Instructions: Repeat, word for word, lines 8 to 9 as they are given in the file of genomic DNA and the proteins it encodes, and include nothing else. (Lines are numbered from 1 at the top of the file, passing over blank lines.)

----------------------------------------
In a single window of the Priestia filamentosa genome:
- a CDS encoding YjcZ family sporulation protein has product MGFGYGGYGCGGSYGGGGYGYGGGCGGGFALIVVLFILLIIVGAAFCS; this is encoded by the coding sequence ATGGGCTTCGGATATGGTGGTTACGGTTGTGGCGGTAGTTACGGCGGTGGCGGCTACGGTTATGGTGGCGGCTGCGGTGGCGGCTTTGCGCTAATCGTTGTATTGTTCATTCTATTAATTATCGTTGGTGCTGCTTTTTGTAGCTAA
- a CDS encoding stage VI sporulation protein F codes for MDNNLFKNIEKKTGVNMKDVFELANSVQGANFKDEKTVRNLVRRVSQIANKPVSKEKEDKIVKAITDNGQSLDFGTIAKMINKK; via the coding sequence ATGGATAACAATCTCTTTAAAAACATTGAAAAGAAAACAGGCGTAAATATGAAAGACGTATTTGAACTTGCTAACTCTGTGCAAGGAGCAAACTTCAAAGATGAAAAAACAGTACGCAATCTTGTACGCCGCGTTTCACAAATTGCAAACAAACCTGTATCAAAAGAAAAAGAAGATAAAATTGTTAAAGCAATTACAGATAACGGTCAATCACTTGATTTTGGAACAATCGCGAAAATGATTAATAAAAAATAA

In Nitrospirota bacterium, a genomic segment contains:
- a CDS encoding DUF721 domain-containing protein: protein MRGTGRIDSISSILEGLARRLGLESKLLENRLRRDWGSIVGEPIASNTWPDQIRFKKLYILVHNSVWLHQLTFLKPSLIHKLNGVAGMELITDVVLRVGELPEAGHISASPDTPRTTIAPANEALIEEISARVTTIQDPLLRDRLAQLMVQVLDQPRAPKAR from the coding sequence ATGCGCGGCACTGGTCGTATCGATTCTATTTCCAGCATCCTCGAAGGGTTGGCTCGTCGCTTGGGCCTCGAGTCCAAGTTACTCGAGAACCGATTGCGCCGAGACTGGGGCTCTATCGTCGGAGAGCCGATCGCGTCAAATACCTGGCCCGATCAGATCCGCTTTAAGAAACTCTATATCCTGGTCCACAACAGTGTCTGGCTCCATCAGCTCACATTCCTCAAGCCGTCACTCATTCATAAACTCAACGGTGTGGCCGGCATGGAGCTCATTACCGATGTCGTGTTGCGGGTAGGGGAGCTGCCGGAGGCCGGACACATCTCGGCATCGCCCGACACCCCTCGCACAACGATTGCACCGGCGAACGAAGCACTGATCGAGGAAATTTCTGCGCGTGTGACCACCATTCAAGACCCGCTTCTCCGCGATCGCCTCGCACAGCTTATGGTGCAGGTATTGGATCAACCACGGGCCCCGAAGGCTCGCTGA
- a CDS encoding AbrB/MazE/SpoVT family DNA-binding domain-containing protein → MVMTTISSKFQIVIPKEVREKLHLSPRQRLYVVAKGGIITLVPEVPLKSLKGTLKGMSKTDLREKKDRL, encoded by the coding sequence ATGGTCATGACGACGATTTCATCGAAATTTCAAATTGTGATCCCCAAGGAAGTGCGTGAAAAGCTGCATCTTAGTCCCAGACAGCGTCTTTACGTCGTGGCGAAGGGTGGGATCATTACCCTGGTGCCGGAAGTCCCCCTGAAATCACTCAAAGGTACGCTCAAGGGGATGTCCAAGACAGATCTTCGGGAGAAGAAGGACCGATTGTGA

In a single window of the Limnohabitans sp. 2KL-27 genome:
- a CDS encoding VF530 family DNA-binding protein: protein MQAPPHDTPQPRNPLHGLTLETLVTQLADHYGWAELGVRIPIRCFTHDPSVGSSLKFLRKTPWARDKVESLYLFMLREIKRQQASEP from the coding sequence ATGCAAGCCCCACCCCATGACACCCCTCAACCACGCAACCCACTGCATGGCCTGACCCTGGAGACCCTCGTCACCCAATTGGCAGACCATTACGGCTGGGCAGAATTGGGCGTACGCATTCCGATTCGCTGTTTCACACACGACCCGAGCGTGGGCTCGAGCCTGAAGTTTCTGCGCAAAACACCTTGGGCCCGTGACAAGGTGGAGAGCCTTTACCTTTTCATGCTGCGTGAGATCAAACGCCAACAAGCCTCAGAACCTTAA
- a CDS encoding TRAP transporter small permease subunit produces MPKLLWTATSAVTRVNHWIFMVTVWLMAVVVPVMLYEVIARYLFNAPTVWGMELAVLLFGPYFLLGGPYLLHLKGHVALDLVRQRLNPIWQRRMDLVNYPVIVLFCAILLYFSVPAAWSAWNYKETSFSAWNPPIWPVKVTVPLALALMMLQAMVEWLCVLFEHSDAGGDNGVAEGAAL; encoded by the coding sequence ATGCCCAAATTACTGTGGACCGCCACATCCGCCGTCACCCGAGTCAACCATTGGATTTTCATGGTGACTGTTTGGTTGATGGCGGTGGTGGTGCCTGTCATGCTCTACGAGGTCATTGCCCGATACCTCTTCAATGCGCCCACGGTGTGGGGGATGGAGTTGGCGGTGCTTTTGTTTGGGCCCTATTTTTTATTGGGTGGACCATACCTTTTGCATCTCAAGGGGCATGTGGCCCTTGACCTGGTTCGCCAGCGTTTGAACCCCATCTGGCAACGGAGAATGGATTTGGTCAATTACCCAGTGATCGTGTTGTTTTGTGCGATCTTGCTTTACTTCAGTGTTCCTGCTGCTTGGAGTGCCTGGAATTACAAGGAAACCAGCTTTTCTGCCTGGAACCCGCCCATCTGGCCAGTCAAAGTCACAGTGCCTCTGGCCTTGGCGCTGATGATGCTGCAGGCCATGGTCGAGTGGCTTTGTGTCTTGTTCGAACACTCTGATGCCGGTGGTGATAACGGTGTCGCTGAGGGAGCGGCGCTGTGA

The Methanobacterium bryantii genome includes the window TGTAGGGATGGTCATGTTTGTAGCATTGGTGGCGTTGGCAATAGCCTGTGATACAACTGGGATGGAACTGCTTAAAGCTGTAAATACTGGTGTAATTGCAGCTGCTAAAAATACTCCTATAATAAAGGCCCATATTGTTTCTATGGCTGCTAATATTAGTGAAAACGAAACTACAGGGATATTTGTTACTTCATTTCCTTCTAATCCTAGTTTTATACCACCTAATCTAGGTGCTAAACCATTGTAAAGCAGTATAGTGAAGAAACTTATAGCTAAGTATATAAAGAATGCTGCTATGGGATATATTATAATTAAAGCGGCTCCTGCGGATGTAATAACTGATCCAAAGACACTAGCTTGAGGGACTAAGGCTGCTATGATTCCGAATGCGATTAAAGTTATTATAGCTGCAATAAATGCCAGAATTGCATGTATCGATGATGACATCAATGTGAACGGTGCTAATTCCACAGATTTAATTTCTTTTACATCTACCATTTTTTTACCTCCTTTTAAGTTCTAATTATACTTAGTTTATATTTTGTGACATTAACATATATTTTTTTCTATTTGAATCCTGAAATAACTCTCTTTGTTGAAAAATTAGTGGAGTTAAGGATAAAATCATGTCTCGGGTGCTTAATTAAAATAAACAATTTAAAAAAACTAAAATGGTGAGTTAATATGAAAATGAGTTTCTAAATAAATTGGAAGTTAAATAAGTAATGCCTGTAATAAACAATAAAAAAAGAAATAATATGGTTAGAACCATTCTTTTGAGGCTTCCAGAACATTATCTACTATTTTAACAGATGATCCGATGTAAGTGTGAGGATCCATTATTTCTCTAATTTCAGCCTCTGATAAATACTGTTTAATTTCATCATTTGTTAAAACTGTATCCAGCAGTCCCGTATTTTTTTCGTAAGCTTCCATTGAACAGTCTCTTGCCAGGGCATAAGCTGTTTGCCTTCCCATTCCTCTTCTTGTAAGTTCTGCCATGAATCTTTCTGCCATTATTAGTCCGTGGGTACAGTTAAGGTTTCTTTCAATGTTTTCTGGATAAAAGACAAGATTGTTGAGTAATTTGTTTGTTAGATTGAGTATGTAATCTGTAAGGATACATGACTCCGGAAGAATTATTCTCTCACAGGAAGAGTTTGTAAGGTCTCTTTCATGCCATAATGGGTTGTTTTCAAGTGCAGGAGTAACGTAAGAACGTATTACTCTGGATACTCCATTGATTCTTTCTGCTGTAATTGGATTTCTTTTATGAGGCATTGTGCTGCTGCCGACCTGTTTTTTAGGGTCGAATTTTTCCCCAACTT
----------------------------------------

- a CDS encoding VF530 family DNA-binding protein: protein MQAPPHDTPQPRNPLHGLTLETLVTQLADHYGWAELGVRIPIRCFTHDPSVGSSLKFLRKTPWARDKVESLYLFMLREIKRQQASEP from the coding sequence ATGCAAGCCCCACCCCATGACACCCCTCAACCACGCAACCCACTGCATGGCCTGACCCTGGAGACCCTCGTCACCCAATTGGCAGACCATTACGGCTGGGCAGAATTGGGCGTACGCATTCCGATTCGCTGTTTCACACACGACCCGAGCGTGGGCTCGAGCCTGAAGTTTCTGCGCAAAACACCTTGGGCCCGTGACAAGGTGGAGAGCCTTTACCTTTTCATGCTGCGTGAGATCAAACGCCAACAAGCCTCAGAACCTTAA
- a CDS encoding TRAP transporter small permease subunit produces MPKLLWTATSAVTRVNHWIFMVTVWLMAVVVPVMLYEVIARYLFNAPTVWGMELAVLLFGPYFLLGGPYLLHLKGHVALDLVRQRLNPIWQRRMDLVNYPVIVLFCAILLYFSVPAAWSAWNYKETSFSAWNPPIWPVKVTVPLALALMMLQAMVEWLCVLFEHSDAGGDNGVAEGAAL; encoded by the coding sequence ATGCCCAAATTACTGTGGACCGCCACATCCGCCGTCACCCGAGTCAACCATTGGATTTTCATGGTGACTGTTTGGTTGATGGCGGTGGTGGTGCCTGTCATGCTCTACGAGGTCATTGCCCGATACCTCTTCAATGCGCCCACGGTGTGGGGGATGGAGTTGGCGGTGCTTTTGTTTGGGCCCTATTTTTTATTGGGTGGACCATACCTTTTGCATCTCAAGGGGCATGTGGCCCTTGACCTGGTTCGCCAGCGTTTGAACCCCATCTGGCAACGGAGAATGGATTTGGTCAATTACCCAGTGATCGTGTTGTTTTGTGCGATCTTGCTTTACTTCAGTGTTCCTGCTGCTTGGAGTGCCTGGAATTACAAGGAAACCAGCTTTTCTGCCTGGAACCCGCCCATCTGGCCAGTCAAAGTCACAGTGCCTCTGGCCTTGGCGCTGATGATGCTGCAGGCCATGGTCGAGTGGCTTTGTGTCTTGTTCGAACACTCTGATGCCGGTGGTGATAACGGTGTCGCTGAGGGAGCGGCGCTGTGA